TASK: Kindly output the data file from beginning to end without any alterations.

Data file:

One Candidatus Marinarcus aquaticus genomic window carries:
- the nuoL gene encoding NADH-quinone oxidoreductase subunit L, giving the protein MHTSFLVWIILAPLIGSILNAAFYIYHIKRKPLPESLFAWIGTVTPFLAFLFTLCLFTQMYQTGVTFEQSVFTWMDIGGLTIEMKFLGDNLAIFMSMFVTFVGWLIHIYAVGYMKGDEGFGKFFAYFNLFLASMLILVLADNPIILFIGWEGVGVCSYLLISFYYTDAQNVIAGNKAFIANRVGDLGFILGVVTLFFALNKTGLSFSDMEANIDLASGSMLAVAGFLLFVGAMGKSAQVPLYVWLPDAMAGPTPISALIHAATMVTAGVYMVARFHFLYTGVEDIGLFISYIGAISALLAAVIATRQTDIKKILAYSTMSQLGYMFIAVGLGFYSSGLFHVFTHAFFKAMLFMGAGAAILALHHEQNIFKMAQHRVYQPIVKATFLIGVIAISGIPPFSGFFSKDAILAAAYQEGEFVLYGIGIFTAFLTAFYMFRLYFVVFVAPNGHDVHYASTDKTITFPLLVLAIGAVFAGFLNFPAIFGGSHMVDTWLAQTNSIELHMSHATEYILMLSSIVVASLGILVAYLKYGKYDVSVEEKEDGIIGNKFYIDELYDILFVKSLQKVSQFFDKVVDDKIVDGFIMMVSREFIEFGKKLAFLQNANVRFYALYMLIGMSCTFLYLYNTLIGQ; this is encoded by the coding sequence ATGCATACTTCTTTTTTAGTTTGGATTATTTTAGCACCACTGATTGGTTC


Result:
One Candidatus Marinarcus aquaticus genomic window carries:
- the nuoL gene encoding NADH-quinone oxidoreductase subunit L, giving the protein MHTSFLVWIILAPLIGSILNAAFYIYHIKRKPLPESLFAWIGTVTPFLAFLFTLCLFTQMYQTGVTFEQSVFTWMDIGGLTIEMKFLGDNLAIFMSMFVTFVGWLIHIYAVGYMKGDEGFGKFFAYFNLFLASMLILVLADNPIILFIGWEGVGVCSYLLISFYYTDAQNVIAGNKAFIANRVGDLGFILGVVTLFFALNKTGLSFSDMEANIDLASGSMLAVAGFLLFVGAMGKSAQVPLYVWLPDAMAGPTPISALIHAATMVTAGVYMVARFHFLYTGVEDIGLFISYIGAISALLAAVIATRQTDIKKILAYSTMSQLGYMFIAVGLGFYSSGLFHVFTHAFFKAMLFMGAGAAILALHHEQNIFKMAQHRVYQPIVKATFLIGVIAISGIPPFSGFFSKDAILAAAYQEGEFVLYGIGIFTAFLTAFYMFRLYFVVFVAPNGHDVHYASTDKTITFPLLVLAIGAVFAGFLNFPAIFGGSHMVDTWLAQTNSIELHMSHATEYILMLSSIVVASLGILVAYLKYGKYDVSVEEKEDGIIGNKFYIDELYDILFVKSLQKVSQFFDKVVDDKIVDGFIMMVSREFIEFGKKLAFLQNANVRFYALYMLIGMSCTFLYLYNTLIGQ; this is encoded by the coding sequence ATGCATACTTCTTTTTTAGTTTGGATTATTTTAGCACCACTGATTGGTTC